The lack of a fork on lumpier terrain is not the problem is might be thanks to those enormous tyres, although the shallow tread isn’t ideal in the mud. The tyres are perfect for dry conditions, though, and the whole bike is geared up for playing around on fairly easy tracks and paths. For soggier parts of the test we swapped the tyres out for some burlier Hans Dampf 24in tyres with a 2.4in carcass, which worked much better in the glop and during faster cornering. This slightly narrower tyre carcass also served to lower the BB even more for increased slithery confidence, and although I was worried about pedal strikes, this has been ill-founded; Alis has had no issues in this regard whatsoever.
I admit I’m generally not completely sold on tyres as large as 2.8in for kids’ bikes. I understand the appeal from a comfort perspective (and the cartoony looks also help) but I suspect the boost QR hub and the ultra-wide bottom bracket – which both worked absolutely perfectly, I should say – were only there to increase the clearances for the tyres. A slightly narrower tyre (such as the 2.4s I added) would still give the requisite Cush, and further might let Trek get away with a cartridge bottom bracket and a more conventional 135mm rear hub. But I’m not an engineer, so I eagerly await your angry letters pointing out the error of my ways. I also initially wondered whether such chunky tyres might also be heavy, so I weighed them. They’re a shade over 700g each – not too shabby at all, considering I’m running tyres twice that weight on my full suss.
The gearing is somewhat agricultural (there are cheaper bikes available with better spec., at least on paper) but performed flawlessly. The gears were easy enough to select with small hands, although if I was being nit-picky the throw when shifting up was a little high. Alis had to use her wrist to push the lever enough to shift gears, but she swiftly because used to it. The range is pretty good, too. Alis finds she can winch up most things by just sitting down and flailing away – her preferred style (and mine, if I’m honest).
The only real issue we found was with the Tektro mechanical brakes. Even after allowing a very generous bedding in period, they were lacking in power. I attempted to move things along by trying to ride the Roscoe down some inclines myself and hauling on the anchors, but they resolutely refused to improve. The return spring you work against to activate them also seems to be rather stiff. Couple that with the springs in the levers, and it becomes tough to stop in good time on anything even remotely steep. They’re fine with enough forward planning and on nothing too vertiginous, but forward planning isn’t exactly high on the list of the average 7 year old’s attributes. Would different pads help, maybe? Less stiff return springs? Better yet, a hydraulic upgrade would be a much better bet for little hands. I eventually swapped the brakes on our test bike for some Tektro hydraulics I had knocking around, and they were a revelation. Alis was immediately more confident with her braking in pretty much all situations (except berms. She still hates berms).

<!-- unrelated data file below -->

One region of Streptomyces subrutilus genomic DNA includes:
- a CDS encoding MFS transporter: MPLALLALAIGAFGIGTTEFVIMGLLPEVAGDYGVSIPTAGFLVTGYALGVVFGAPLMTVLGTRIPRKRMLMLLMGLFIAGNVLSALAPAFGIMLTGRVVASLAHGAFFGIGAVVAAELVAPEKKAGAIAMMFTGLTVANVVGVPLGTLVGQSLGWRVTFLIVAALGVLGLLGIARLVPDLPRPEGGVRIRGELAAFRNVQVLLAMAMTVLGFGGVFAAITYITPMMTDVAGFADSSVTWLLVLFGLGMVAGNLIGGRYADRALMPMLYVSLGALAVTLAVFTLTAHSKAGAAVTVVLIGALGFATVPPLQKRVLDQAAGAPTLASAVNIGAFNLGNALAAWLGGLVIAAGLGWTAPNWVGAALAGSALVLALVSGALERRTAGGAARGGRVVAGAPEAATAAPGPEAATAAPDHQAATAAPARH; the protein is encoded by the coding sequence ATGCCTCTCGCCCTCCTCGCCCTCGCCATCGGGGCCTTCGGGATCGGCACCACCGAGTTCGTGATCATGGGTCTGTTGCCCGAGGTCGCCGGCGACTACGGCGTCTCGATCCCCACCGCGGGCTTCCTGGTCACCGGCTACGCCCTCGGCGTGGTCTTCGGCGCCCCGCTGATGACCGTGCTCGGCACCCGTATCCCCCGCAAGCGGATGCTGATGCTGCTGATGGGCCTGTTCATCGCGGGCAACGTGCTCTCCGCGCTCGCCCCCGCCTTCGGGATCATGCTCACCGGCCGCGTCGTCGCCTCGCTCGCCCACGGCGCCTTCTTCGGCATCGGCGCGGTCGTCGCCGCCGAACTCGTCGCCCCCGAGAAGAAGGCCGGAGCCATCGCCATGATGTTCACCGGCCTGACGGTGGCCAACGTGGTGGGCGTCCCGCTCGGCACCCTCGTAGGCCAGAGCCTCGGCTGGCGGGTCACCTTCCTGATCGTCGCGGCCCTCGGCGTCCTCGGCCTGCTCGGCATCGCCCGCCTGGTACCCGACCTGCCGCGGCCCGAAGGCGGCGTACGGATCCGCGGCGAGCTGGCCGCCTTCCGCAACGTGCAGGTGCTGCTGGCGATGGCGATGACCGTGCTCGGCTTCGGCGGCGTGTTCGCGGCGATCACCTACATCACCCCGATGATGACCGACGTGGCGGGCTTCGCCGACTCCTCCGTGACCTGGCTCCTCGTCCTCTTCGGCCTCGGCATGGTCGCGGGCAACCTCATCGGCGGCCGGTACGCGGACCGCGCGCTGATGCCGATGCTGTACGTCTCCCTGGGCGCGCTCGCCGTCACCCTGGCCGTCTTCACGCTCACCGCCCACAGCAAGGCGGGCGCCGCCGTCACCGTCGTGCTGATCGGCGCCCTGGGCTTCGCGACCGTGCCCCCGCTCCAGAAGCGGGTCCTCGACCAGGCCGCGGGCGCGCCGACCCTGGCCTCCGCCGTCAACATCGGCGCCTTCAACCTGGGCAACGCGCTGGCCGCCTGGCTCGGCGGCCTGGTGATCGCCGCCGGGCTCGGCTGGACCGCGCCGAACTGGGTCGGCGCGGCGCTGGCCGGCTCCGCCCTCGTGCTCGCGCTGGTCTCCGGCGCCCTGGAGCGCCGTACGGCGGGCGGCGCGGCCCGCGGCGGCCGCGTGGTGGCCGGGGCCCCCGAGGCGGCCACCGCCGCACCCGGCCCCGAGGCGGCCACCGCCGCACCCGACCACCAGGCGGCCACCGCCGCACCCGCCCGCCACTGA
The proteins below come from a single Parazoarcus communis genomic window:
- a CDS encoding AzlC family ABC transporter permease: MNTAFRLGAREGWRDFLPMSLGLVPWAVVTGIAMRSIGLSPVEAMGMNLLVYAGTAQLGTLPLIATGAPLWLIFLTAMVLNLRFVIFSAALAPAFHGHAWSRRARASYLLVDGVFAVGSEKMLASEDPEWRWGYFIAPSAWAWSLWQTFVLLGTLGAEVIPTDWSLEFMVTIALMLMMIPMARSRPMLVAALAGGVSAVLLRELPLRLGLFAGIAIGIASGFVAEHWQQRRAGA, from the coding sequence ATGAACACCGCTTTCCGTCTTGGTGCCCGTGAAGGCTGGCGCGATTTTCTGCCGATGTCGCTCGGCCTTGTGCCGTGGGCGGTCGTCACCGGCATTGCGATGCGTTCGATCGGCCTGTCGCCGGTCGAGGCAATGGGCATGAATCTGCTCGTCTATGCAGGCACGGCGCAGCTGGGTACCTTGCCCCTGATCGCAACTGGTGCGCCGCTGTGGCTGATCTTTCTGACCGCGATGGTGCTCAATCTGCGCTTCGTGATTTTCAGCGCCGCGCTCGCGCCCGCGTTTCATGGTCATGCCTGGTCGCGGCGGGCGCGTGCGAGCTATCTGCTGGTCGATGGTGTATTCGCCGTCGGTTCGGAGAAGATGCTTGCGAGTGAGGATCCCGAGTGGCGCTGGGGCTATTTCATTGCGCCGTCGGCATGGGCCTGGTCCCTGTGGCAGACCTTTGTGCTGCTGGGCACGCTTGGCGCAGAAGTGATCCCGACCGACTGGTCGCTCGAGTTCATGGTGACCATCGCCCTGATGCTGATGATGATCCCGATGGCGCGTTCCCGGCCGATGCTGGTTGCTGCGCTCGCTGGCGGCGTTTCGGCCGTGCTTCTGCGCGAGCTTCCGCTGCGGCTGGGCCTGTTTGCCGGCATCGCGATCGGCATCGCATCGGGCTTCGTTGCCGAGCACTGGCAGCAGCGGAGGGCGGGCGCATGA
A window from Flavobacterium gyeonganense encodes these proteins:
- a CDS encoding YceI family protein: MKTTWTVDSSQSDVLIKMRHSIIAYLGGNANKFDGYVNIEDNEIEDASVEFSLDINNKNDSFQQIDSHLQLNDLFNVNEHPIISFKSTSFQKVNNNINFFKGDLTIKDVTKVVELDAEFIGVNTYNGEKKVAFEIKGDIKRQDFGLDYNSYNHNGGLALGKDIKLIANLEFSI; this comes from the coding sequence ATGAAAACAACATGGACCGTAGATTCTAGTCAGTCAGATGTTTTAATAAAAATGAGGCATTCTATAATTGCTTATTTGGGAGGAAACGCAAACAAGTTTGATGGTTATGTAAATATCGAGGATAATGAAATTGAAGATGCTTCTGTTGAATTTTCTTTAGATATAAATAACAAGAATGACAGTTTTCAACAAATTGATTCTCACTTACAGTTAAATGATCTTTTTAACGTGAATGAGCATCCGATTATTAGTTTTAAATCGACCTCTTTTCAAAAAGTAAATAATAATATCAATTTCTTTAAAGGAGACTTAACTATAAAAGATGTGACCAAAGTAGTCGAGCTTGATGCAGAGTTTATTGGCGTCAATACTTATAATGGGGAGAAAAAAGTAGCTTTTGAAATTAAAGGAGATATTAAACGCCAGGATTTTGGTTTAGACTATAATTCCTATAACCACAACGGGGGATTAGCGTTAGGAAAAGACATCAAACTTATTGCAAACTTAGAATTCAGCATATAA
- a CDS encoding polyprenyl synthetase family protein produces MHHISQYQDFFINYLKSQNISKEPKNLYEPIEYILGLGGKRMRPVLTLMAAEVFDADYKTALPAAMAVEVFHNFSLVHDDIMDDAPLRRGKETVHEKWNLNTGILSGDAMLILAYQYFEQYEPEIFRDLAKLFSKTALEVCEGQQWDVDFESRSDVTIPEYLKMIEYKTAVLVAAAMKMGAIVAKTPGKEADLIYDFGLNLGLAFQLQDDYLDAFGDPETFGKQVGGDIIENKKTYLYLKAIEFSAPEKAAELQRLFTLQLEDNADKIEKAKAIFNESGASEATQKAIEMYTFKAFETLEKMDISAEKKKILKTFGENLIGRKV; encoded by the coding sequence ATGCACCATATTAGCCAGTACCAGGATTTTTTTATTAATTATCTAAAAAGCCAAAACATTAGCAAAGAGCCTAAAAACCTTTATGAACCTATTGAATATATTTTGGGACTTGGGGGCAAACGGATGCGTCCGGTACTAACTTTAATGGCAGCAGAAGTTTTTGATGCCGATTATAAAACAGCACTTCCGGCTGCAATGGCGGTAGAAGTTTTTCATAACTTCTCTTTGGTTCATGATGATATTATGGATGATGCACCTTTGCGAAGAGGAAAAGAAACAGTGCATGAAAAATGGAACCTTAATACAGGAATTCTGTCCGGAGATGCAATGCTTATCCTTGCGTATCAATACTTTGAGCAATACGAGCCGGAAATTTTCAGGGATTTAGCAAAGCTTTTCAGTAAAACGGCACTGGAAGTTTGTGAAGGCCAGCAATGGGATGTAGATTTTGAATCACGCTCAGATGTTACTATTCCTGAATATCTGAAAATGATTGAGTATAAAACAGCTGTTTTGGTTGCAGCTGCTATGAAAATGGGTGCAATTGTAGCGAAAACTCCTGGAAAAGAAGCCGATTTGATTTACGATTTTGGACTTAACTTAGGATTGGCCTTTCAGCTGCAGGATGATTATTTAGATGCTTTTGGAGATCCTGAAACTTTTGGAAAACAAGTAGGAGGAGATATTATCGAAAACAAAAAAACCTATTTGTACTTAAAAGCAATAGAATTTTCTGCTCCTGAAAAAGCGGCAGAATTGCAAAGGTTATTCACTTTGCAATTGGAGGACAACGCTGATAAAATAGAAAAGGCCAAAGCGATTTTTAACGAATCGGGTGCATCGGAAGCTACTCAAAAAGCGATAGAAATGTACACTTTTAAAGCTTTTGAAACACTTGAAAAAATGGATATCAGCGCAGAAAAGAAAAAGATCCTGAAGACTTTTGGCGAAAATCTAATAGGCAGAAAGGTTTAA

The Roscoe 24 has superb geometry, probably the best of any kids’ bike I’ve investigated. It’s impossible to overestimate how confidence inspiring a decent geometry can feel to kids when they’re starting out on their MTB journey. Couple this with a great, sure-footed feel and some basic (but perfectly functioning) kit, and you’ve got a great little trail bike that’s only let down by the brakes.
Trek Roscoe 24 Specification
- Frame // Alpha Aluminium
- Fork // Trek Aluminium
- Wheels // Formula hubs (F-100mm, R-141mm QR), 28 spokes, alloy rims
- Front Tyre // Chen Shin 24×2.8
- Rear Tyre // Chen Shin 24×2.8
- Chainset // Alloy 152mm, 28t
- Drivetrain // Sunrise Cassette, Shimano Tourney mech, Altus shifter
- Brakes // Tektro MD-M280
- Stem // Bontrager 60mm
- Bars // Bontrager alloy, 580mm
- Grips // Kids’ Kraton
- Seatpost // Bontrager alloy, 250mm
- Saddle // Kids’ 24” size, padded
- BB // Cup and cone, 73x131mm
- Size Tested // N/A
- Weight // 11.6kg
Geometry of Trek Roscoe 24
- Head angle // 70°
- Effective seat angle // 72°
- Seat tube length // 310mm
- Head tube length // 105mm
- Chainstay // 410mm
- Wheelbase // 985mm
- Effective top tube // 532mm
- BB height // 269mm
- Reach // 355mm
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|Tested:||by Marsh Jnr for 3 months|